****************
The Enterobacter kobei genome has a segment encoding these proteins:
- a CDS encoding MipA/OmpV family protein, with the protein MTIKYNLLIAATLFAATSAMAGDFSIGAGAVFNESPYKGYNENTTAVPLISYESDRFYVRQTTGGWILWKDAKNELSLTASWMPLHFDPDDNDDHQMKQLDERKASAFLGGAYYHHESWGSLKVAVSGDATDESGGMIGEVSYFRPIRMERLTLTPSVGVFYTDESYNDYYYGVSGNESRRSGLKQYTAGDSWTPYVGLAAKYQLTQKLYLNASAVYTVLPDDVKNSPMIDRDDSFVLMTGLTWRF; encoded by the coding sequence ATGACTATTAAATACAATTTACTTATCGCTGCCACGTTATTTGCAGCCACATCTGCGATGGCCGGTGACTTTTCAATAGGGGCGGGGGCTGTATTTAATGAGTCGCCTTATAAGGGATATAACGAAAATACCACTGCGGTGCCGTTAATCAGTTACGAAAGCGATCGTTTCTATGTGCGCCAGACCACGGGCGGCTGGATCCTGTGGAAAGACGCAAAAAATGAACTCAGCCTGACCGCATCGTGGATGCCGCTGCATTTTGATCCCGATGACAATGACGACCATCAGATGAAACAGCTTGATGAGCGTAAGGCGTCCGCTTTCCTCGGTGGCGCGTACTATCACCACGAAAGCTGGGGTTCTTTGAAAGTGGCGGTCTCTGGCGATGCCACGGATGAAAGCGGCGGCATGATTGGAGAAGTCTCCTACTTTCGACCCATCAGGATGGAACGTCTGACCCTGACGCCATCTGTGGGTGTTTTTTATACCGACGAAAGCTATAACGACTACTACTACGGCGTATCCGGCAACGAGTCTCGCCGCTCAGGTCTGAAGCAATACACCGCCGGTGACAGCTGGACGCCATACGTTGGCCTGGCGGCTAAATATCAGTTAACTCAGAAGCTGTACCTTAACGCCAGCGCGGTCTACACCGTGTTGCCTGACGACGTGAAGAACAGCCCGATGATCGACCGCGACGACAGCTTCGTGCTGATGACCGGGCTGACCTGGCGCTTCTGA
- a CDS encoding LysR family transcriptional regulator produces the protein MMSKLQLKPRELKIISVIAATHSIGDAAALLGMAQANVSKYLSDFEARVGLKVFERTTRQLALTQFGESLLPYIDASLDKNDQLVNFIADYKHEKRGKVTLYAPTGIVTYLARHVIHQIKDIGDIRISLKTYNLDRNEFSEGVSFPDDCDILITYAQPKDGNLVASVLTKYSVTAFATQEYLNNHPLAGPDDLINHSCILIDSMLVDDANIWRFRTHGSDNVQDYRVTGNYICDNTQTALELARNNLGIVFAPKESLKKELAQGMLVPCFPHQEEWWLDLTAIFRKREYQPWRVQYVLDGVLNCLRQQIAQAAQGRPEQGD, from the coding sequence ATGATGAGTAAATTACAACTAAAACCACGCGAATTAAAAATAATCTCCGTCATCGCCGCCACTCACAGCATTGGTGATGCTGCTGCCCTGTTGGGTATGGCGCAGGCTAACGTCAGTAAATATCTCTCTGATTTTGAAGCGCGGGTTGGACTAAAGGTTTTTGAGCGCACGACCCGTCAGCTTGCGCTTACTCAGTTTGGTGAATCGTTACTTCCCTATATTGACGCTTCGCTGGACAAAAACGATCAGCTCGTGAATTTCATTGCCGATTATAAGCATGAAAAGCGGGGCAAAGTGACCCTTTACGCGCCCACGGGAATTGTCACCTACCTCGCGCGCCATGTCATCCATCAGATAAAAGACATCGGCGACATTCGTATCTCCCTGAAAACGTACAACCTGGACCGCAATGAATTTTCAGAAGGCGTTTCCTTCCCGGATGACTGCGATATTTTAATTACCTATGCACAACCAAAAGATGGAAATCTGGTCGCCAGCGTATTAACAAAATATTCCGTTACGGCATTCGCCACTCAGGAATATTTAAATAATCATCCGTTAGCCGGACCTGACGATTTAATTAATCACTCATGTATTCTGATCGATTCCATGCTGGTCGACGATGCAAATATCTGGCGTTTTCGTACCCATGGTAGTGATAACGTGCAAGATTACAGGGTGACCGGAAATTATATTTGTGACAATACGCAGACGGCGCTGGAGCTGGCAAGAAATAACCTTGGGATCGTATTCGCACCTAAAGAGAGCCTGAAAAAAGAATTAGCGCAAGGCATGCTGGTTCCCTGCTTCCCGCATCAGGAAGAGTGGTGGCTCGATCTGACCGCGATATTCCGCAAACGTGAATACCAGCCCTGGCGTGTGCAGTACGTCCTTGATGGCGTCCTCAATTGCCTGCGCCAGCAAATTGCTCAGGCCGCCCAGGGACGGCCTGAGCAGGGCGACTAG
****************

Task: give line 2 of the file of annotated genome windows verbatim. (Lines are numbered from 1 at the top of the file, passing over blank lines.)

- a CDS encoding MipA/OmpV family protein, with the protein MTIKYNLLIAATLFAATSAMAGDFSIGAGAVFNESPYKGYNENTTAVPLISYESDRFYVRQTTGGWILWKDAKNELSLTASWMPLHFDPDDNDDHQMKQLDERKASAFLGGAYYHHESWGSLKVAVSGDATDESGGMIGEVSYFRPIRMERLTLTPSVGVFYTDESYNDYYYGVSGNESRRSGLKQYTAGDSWTPYVGLAAKYQLTQKLYLNASAVYTVLPDDVKNSPMIDRDDSFVLMTGLTWRF; encoded by the coding sequence ATGACTATTAAATACAATTTACTTATCGCTGCCACGTTATTTGCAGCCACATCTGCGATGGCCGGTGACTTTTCAATAGGGGCGGGGGCTGTATTTAATGAGTCGCCTTATAAGGGATATAACGAAAATACCACTGCGGTGCCGTTAATCAGTTACGAAAGCGATCGTTTCTATGTGCGCCAGACCACGGGCGGCTGGATCCTGTGGAAAGACGCAAAAAATGAACTCAGCCTGACCGCATCGTGGATGCCGCTGCATTTTGATCCCGATGACAATGACGACCATCAGATGAAACAGCTTGATGAGCGTAAGGCGTCCGCTTTCCTCGGTGGCGCGTACTATCACCACGAAAGCTGGGGTTCTTTGAAAGTGGCGGTCTCTGGCGATGCCACGGATGAAAGCGGCGGCATGATTGGAGAAGTCTCCTACTTTCGACCCATCAGGATGGAACGTCTGACCCTGACGCCATCTGTGGGTGTTTTTTATACCGACGAAAGCTATAACGACTACTACTACGGCGTATCCGGCAACGAGTCTCGCCGCTCAGGTCTGAAGCAATACACCGCCGGTGACAGCTGGACGCCATACGTTGGCCTGGCGGCTAAATATCAGTTAACTCAGAAGCTGTACCTTAACGCCAGCGCGGTCTACACCGTGTTGCCTGACGACGTGAAGAACAGCCCGATGATCGACCGCGACGACAGCTTCGTGCTGATGACCGGGCTGACCTGGCGCTTCTGA